Light-field instead of focus: Is Lytro revolutionising photography?
No more focusing inside the camera, just point, shoot, and decide later, behind your Mac (“Windows application is in development”–that is the right order of things 😉 ), what should be the focus and depth-of-field of your picture!
Somehow I stumbled upon the website of Lytro, a “light-field” camera introduced less than a week ago. And I just have to share this with you. Looking like a small flashlight, the little camera with only two buttons (zoom and click) promises to revolutionise photography.
If I get the scientific principles right, the sensor of this thingy records not only the quantity of light, as conventional cameras do, but also its direction. In that way, it becomes possible to focus after the fact and it als seems to be possible to make 3D-pictures out of a single shot. Instead of megapixels, it counts megarays of information.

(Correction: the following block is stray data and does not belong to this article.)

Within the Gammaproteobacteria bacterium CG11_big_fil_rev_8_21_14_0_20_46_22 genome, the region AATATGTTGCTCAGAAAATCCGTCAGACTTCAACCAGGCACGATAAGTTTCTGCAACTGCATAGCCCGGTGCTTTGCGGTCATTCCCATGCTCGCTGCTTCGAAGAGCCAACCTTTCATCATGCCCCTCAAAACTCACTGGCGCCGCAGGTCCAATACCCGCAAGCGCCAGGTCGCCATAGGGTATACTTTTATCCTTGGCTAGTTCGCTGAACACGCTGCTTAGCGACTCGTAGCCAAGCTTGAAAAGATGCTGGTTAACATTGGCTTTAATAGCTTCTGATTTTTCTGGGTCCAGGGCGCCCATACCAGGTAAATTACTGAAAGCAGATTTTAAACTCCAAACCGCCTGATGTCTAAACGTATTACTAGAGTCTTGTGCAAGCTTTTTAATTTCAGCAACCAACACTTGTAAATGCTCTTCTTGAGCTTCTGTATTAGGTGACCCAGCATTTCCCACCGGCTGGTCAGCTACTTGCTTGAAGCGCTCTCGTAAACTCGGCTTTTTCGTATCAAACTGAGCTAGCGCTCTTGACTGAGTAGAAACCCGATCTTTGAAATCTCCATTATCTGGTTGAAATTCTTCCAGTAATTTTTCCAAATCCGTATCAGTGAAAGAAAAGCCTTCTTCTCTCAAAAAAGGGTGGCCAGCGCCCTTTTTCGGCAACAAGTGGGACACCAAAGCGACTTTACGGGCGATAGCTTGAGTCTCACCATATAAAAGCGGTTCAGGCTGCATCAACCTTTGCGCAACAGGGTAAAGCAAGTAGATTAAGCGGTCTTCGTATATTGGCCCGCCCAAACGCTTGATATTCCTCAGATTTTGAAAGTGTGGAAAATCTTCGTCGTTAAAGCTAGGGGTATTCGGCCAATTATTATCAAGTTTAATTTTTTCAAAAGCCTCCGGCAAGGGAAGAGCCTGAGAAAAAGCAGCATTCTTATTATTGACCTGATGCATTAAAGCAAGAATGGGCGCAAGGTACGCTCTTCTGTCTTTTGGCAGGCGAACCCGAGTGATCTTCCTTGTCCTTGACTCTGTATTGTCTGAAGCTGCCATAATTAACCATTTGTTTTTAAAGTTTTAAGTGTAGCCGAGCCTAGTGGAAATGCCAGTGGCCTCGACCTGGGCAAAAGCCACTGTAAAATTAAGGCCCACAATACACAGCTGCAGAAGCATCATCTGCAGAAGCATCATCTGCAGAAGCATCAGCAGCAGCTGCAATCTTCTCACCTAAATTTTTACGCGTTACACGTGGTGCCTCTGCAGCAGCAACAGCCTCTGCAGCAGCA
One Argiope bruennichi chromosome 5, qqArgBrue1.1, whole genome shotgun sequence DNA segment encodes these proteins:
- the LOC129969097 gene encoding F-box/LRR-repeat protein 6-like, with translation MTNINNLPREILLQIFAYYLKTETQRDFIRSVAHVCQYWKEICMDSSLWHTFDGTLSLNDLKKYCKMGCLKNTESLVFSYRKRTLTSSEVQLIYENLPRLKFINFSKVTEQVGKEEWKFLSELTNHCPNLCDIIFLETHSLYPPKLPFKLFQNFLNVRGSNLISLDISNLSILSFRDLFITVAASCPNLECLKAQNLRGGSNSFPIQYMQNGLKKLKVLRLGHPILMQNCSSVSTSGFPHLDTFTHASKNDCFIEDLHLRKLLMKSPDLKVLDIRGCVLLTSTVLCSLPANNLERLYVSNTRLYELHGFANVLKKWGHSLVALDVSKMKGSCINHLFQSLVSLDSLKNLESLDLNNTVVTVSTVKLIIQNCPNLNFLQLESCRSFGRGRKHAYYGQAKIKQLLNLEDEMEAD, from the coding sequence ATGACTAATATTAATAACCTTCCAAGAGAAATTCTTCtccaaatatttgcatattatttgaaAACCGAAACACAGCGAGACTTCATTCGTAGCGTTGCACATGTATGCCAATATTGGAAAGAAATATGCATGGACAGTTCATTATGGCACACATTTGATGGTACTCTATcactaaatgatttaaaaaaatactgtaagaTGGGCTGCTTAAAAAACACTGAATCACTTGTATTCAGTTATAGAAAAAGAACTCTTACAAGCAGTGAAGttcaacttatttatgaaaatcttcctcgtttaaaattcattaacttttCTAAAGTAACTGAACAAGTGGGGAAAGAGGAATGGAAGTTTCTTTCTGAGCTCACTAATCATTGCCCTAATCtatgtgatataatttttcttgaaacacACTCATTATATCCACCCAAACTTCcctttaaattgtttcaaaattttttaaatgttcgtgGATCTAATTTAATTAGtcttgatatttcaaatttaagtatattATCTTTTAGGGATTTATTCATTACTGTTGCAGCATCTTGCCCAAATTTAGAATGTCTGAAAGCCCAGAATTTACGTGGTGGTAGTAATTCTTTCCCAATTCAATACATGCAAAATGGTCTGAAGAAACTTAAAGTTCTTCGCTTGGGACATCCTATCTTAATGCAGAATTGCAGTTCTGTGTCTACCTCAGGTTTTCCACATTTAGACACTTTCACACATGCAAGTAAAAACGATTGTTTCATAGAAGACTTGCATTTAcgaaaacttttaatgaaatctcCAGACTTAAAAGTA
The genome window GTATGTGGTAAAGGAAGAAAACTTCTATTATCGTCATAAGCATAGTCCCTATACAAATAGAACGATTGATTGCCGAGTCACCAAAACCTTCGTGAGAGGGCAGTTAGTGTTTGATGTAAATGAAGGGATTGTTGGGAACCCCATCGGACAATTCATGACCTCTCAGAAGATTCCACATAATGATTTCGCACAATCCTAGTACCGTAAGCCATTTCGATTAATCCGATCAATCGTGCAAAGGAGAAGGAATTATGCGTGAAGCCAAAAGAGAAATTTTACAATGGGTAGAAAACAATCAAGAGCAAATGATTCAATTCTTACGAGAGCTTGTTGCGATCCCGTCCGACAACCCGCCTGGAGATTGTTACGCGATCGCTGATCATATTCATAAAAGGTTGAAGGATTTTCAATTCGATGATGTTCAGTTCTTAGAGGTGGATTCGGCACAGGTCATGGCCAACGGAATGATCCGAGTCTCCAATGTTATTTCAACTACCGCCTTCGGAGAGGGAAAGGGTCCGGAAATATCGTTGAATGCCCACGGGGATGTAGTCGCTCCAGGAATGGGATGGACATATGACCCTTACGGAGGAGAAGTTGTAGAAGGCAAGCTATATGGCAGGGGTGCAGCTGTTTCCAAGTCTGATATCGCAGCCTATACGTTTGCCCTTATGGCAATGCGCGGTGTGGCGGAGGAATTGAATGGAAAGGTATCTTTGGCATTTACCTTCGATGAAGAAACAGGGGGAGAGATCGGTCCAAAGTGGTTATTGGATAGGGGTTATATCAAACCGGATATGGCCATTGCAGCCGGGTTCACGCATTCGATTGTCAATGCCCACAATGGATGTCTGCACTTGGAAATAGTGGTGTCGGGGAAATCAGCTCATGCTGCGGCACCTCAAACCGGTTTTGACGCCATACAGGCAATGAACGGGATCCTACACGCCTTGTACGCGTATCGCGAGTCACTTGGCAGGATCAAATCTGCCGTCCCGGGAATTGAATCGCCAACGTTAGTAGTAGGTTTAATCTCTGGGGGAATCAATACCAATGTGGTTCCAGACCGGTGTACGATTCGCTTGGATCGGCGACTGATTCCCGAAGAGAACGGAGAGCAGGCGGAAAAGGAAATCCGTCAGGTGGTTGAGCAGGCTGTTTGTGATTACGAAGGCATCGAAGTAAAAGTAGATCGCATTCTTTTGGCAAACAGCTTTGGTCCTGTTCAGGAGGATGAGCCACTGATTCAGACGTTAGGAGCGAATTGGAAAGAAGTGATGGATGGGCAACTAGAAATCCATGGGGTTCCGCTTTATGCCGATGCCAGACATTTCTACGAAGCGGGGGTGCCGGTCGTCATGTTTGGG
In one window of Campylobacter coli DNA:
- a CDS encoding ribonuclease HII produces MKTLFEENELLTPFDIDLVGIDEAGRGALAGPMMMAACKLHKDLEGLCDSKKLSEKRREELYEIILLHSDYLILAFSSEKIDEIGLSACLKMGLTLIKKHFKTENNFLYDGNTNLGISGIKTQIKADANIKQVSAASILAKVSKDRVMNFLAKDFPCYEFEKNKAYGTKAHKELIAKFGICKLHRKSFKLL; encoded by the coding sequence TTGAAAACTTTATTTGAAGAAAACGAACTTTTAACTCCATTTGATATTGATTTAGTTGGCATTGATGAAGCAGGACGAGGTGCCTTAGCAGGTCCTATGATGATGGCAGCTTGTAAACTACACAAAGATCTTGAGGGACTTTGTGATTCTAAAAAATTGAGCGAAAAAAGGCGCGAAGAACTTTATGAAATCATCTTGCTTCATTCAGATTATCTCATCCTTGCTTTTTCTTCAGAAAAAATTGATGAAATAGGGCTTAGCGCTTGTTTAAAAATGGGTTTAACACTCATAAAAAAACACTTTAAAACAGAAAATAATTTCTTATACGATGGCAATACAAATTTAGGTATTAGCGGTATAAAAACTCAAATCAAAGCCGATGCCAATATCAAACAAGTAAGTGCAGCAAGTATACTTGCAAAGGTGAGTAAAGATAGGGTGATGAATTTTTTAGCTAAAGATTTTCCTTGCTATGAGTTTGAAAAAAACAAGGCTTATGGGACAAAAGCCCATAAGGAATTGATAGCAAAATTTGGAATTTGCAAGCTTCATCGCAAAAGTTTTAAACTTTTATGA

No more worries if that butterfly was in focus… Of course a picture of a butterfly is one of the examples you can view on the Lytro site and you can even play with putting focus on different parts of the picture. Just click and see the butterfly change from vague to sharp.
Part of the fun is in clicking on the picture examples in the gallery, but looking at them, I wonder if they really have the selective sharpness that I can reach with a DSLR with a good-size sensor, and how the pictures will hold when enlarged and printed on paper: what is their resolution?
Anyhow, thing like that is going to be a completely different way of recording reality!